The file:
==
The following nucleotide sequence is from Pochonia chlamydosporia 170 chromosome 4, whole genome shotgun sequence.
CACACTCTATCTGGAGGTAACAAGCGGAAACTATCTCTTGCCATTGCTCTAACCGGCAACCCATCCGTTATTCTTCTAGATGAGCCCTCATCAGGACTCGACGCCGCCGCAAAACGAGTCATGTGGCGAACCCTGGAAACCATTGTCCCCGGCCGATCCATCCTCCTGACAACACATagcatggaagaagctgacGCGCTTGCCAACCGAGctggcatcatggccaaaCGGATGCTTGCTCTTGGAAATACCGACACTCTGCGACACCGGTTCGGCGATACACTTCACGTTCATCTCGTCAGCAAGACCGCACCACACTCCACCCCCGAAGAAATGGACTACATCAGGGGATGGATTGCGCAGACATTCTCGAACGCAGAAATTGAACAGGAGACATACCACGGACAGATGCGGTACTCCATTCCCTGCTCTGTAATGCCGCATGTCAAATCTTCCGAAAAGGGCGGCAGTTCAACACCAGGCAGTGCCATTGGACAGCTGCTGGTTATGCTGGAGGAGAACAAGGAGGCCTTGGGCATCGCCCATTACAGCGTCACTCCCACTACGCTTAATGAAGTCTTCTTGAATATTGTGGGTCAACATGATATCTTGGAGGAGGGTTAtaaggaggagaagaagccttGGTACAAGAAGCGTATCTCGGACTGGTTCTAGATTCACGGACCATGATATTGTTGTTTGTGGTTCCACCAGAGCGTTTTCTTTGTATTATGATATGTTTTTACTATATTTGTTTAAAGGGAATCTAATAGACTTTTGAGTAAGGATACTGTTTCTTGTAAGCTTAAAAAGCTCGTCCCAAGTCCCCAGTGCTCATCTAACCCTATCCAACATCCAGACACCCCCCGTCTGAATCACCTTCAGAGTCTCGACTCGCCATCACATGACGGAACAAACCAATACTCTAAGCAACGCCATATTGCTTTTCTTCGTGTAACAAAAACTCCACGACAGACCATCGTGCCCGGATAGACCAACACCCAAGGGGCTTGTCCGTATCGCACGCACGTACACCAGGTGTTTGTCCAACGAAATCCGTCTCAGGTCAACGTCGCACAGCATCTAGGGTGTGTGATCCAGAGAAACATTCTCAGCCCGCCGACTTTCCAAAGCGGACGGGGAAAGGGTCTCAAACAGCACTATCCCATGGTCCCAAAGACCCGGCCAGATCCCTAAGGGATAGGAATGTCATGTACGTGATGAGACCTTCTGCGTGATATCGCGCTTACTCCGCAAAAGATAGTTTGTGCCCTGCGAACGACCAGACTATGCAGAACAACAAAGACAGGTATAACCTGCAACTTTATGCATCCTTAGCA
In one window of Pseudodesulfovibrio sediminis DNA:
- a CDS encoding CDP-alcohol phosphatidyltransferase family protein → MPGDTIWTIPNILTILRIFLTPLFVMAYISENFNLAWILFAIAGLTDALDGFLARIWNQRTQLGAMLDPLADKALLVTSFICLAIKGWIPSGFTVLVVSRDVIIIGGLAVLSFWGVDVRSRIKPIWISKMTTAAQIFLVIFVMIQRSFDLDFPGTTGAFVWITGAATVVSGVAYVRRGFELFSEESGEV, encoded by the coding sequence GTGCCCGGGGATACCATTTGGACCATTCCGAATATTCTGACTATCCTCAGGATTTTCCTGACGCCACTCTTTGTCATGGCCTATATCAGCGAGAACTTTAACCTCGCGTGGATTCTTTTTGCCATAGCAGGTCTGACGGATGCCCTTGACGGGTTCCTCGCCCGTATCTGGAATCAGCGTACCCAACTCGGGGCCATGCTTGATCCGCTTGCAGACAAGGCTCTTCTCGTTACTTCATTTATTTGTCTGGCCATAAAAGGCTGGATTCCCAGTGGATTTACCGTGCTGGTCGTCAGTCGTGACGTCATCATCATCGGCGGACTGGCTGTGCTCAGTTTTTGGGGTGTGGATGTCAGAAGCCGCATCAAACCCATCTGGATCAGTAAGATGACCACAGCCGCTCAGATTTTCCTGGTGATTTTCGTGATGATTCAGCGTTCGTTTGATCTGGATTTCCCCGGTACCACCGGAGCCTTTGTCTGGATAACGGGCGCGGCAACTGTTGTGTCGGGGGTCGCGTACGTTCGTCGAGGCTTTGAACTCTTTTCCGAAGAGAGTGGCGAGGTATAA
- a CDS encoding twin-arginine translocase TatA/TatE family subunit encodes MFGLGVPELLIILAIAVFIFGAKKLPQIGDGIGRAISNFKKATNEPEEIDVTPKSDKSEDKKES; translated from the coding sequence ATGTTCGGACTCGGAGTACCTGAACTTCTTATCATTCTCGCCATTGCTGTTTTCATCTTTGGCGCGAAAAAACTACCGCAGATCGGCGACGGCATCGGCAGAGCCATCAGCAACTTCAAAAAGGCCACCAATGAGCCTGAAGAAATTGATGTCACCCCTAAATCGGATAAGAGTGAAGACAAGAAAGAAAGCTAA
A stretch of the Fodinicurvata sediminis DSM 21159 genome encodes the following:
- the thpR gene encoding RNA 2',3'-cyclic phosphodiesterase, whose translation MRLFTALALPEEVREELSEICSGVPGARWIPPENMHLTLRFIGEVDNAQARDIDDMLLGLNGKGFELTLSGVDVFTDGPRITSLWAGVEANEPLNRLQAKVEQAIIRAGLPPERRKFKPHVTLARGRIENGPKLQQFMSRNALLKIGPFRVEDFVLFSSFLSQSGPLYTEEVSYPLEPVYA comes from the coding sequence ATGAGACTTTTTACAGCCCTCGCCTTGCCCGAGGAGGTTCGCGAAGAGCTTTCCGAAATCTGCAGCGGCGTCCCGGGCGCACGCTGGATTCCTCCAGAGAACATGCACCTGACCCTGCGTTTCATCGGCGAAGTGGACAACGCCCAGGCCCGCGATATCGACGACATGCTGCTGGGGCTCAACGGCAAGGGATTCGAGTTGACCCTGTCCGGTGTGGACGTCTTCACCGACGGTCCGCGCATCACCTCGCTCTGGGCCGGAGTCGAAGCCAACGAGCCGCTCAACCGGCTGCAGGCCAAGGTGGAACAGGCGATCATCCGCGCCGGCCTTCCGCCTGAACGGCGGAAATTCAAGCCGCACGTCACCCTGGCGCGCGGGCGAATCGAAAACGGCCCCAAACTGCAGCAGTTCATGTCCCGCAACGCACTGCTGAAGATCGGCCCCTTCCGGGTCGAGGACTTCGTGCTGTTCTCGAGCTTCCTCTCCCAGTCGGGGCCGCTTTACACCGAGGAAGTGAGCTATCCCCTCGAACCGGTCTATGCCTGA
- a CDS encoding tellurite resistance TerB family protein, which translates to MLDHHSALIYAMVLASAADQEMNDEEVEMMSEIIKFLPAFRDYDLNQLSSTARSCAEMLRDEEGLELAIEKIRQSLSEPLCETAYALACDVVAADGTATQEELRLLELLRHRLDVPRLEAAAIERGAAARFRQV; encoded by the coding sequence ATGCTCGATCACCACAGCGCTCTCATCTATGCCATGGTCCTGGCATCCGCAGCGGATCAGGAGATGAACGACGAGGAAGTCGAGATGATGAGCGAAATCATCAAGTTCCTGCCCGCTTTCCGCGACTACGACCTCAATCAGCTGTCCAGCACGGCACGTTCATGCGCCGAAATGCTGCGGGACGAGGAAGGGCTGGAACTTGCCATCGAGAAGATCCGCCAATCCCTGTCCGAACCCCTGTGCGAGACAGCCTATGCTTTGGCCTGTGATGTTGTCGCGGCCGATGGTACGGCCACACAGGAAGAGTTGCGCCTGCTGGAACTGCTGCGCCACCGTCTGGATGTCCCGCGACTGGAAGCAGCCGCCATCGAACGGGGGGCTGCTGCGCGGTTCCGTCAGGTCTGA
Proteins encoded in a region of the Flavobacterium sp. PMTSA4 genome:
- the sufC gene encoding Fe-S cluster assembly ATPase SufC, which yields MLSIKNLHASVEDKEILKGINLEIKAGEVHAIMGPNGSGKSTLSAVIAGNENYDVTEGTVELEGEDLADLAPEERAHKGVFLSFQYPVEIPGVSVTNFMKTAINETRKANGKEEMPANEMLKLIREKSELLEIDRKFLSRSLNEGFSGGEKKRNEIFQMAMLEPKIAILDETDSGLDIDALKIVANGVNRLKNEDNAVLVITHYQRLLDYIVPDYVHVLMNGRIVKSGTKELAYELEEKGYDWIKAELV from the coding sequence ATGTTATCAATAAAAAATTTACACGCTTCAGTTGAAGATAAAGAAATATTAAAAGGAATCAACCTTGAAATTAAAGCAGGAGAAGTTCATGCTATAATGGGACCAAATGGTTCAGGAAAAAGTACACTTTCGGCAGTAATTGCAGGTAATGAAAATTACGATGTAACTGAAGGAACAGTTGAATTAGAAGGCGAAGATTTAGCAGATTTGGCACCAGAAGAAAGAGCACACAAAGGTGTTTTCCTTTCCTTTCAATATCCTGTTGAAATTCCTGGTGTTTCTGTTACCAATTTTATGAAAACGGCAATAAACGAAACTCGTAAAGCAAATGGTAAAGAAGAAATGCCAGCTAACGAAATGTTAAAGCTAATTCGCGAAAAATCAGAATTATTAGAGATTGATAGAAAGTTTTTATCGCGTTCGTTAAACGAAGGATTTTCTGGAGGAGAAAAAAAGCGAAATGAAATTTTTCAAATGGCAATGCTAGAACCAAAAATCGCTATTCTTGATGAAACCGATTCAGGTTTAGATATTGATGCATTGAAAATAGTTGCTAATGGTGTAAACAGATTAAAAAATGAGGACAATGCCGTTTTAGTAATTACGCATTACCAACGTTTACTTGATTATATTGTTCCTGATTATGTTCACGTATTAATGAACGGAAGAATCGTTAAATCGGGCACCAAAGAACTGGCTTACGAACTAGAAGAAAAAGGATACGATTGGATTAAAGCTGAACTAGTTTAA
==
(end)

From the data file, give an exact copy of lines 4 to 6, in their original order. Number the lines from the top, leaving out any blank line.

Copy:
- a CDS encoding CDP-alcohol phosphatidyltransferase family protein → MPGDTIWTIPNILTILRIFLTPLFVMAYISENFNLAWILFAIAGLTDALDGFLARIWNQRTQLGAMLDPLADKALLVTSFICLAIKGWIPSGFTVLVVSRDVIIIGGLAVLSFWGVDVRSRIKPIWISKMTTAAQIFLVIFVMIQRSFDLDFPGTTGAFVWITGAATVVSGVAYVRRGFELFSEESGEV, encoded by the coding sequence GTGCCCGGGGATACCATTTGGACCATTCCGAATATTCTGACTATCCTCAGGATTTTCCTGACGCCACTCTTTGTCATGGCCTATATCAGCGAGAACTTTAACCTCGCGTGGATTCTTTTTGCCATAGCAGGTCTGACGGATGCCCTTGACGGGTTCCTCGCCCGTATCTGGAATCAGCGTACCCAACTCGGGGCCATGCTTGATCCGCTTGCAGACAAGGCTCTTCTCGTTACTTCATTTATTTGTCTGGCCATAAAAGGCTGGATTCCCAGTGGATTTACCGTGCTGGTCGTCAGTCGTGACGTCATCATCATCGGCGGACTGGCTGTGCTCAGTTTTTGGGGTGTGGATGTCAGAAGCCGCATCAAACCCATCTGGATCAGTAAGATGACCACAGCCGCTCAGATTTTCCTGGTGATTTTCGTGATGATTCAGCGTTCGTTTGATCTGGATTTCCCCGGTACCACCGGAGCCTTTGTCTGGATAACGGGCGCGGCAACTGTTGTGTCGGGGGTCGCGTACGTTCGTCGAGGCTTTGAACTCTTTTCCGAAGAGAGTGGCGAGGTATAA
- a CDS encoding twin-arginine translocase TatA/TatE family subunit encodes MFGLGVPELLIILAIAVFIFGAKKLPQIGDGIGRAISNFKKATNEPEEIDVTPKSDKSEDKKES; translated from the coding sequence ATGTTCGGACTCGGAGTACCTGAACTTCTTATCATTCTCGCCATTGCTGTTTTCATCTTTGGCGCGAAAAAACTACCGCAGATCGGCGACGGCATCGGCAGAGCCATCAGCAACTTCAAAAAGGCCACCAATGAGCCTGAAGAAATTGATGTCACCCCTAAATCGGATAAGAGTGAAGACAAGAAAGAAAGCTAA
A stretch of the Fodinicurvata sediminis DSM 21159 genome encodes the following: